I’m not even sure I can give this stars because it defies a starred rating system. What I do know: it’s post-apocalyptic but completely and absolutely removed from the world we know. The world is strange and disorienting and unfamiliar, and we spend the entirety of this volume knowing as much as John Prophet, who wakes up at the beginning of the novel and follows a voice or urge within himself on a journey through this desolate and shit-filled landscape (literally). Everything he sees for the first time, we see for the first time as well. At least once per chapter, I found myself audibly saying, “WHAT?” or “What the hell is THAT?” or “What the hell is going ON?” I’m still not sure I know 100% of what’s happening here, but I’m okay with that.
What I love about this as well is the full realization of this wholly strange and new world. The world feels ancient and futuristic at the same time, and I sense that the author has completely imagined the history of and a future for this universe. In my version of the book, there are artist sketches at the back of some of the different creatures and structures that appear throughout the book, and some have parts that are labeled. I love to observe artistic process, and it looks like some of these completely unfamiliar structures and creatures are comprised of very familiar pieces. I appreciate that the artist took such familiar things (such as Pomeranians) and transformed them into unrecognizable creations of this other world.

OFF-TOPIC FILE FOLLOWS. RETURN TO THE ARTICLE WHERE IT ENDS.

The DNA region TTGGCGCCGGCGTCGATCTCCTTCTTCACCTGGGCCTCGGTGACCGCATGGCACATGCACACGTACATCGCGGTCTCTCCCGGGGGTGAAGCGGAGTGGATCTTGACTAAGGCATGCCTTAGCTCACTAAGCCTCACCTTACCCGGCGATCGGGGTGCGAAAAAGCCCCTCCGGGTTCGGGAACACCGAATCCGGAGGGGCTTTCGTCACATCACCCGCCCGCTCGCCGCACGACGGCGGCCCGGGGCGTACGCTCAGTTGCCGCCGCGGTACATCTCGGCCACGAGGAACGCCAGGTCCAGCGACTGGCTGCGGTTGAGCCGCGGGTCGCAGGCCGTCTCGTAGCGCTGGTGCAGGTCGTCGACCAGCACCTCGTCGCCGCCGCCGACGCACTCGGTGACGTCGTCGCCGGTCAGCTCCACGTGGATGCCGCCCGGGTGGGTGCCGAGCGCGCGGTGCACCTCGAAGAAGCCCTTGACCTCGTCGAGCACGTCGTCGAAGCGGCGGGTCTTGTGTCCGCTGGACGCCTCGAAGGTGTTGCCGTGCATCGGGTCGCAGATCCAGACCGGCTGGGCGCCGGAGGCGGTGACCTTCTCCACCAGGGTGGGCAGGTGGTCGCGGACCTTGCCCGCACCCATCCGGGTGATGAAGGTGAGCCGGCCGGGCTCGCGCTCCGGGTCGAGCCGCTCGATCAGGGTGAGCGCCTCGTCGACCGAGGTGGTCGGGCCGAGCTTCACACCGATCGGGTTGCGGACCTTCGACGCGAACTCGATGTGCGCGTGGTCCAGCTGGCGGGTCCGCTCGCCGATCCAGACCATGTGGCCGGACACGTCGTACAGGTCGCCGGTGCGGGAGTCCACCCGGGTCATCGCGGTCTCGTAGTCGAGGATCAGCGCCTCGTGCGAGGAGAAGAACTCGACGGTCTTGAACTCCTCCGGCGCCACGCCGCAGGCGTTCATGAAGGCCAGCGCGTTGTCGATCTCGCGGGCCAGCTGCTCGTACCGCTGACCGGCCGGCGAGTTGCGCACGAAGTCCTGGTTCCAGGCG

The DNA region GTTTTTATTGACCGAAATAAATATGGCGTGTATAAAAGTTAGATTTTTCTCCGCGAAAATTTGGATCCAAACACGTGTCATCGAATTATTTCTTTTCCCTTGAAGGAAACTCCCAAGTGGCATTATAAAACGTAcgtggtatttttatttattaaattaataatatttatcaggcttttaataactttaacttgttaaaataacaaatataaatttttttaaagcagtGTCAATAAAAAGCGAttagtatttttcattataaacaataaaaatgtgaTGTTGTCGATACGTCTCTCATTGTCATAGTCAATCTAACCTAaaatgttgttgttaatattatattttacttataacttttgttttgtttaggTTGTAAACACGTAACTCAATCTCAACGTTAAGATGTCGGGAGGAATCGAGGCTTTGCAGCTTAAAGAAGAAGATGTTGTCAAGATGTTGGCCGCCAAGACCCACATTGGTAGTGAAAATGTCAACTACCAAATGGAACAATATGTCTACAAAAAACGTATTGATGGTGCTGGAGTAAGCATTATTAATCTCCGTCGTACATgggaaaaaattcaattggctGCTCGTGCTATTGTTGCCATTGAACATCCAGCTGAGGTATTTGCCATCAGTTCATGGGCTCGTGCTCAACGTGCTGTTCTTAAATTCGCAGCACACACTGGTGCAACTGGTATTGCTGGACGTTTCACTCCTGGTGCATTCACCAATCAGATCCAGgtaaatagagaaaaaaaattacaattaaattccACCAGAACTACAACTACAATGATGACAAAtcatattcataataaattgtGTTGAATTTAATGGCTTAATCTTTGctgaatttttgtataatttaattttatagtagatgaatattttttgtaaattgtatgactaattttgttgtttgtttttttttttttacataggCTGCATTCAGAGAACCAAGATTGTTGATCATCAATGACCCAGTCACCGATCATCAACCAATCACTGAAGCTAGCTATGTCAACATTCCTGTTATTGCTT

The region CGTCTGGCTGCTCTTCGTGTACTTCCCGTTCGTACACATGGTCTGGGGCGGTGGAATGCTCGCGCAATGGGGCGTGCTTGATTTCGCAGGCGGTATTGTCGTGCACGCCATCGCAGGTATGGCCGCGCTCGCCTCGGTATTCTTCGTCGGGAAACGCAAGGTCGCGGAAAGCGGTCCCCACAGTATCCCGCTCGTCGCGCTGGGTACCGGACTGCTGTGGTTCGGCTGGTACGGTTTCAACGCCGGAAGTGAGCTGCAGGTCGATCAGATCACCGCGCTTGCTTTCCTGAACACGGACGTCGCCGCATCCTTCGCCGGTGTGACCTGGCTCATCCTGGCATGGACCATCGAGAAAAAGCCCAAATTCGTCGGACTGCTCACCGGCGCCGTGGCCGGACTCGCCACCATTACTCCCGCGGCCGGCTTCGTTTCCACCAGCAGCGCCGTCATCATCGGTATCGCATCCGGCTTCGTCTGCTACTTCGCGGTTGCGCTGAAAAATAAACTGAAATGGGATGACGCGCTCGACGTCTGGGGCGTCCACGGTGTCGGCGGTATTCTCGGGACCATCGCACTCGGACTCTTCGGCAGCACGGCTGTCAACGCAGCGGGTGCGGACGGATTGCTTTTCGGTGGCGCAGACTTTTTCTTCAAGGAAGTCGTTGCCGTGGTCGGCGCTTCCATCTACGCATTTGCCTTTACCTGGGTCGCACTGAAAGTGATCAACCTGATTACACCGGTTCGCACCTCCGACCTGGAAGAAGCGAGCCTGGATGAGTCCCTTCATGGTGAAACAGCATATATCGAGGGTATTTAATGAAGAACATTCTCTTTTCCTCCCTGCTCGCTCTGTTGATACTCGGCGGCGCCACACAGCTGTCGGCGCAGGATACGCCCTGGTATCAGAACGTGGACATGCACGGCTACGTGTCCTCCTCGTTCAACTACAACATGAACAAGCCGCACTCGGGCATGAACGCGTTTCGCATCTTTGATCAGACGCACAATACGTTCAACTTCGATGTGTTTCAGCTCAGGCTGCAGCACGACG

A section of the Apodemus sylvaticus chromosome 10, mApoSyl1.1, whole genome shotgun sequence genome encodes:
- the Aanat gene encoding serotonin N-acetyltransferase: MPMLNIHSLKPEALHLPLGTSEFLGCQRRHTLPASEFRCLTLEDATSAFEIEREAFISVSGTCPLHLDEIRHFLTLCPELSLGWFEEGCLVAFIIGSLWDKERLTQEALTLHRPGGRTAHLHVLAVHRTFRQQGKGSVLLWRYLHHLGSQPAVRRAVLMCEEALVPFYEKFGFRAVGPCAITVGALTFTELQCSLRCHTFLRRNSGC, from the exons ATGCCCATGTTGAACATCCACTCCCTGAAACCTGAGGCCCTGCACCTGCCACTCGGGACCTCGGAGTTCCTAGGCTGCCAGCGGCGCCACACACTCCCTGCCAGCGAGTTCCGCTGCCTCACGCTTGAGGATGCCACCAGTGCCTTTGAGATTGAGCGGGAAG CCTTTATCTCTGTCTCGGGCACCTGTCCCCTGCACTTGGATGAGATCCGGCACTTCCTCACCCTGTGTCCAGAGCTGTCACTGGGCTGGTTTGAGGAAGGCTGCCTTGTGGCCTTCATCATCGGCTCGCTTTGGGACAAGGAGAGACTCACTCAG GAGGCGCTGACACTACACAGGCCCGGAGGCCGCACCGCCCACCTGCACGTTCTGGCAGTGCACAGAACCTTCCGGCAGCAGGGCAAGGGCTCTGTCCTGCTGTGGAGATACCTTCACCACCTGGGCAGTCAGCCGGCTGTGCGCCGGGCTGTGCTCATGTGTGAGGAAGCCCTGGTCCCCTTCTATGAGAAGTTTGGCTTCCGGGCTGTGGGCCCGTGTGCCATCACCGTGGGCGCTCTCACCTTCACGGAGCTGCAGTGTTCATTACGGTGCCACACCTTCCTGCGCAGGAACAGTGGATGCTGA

Even if the post-apocalypse/graphic novels/sci-fi/completely bizarre isn’t for you, at least give this one a shot. It’s weird, but I kind of love it.